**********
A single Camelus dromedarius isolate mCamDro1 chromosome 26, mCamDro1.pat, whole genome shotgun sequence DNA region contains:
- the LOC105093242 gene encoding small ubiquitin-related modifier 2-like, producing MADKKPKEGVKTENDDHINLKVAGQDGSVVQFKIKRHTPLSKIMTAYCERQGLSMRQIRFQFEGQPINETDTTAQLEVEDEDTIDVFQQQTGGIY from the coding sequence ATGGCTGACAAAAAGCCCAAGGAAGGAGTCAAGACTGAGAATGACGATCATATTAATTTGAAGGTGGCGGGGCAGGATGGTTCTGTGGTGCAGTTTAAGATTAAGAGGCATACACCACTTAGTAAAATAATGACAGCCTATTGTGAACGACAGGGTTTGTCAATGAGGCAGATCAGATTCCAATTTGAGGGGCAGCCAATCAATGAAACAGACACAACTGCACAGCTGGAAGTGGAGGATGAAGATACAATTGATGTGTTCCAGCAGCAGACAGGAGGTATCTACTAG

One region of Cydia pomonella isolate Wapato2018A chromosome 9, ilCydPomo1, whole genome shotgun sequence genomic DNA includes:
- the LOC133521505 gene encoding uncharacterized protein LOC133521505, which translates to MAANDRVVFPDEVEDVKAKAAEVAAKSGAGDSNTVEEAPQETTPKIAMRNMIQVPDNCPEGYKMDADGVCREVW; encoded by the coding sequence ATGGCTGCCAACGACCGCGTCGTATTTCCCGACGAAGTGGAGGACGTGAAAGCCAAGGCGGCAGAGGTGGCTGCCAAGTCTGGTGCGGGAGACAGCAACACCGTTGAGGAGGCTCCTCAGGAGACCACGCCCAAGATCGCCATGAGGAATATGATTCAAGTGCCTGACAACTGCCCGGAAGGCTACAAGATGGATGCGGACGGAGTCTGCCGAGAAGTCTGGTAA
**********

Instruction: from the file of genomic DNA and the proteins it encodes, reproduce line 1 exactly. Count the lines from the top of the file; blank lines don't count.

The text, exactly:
A single Camelus dromedarius isolate mCamDro1 chromosome 26, mCamDro1.pat, whole genome shotgun sequence DNA region contains: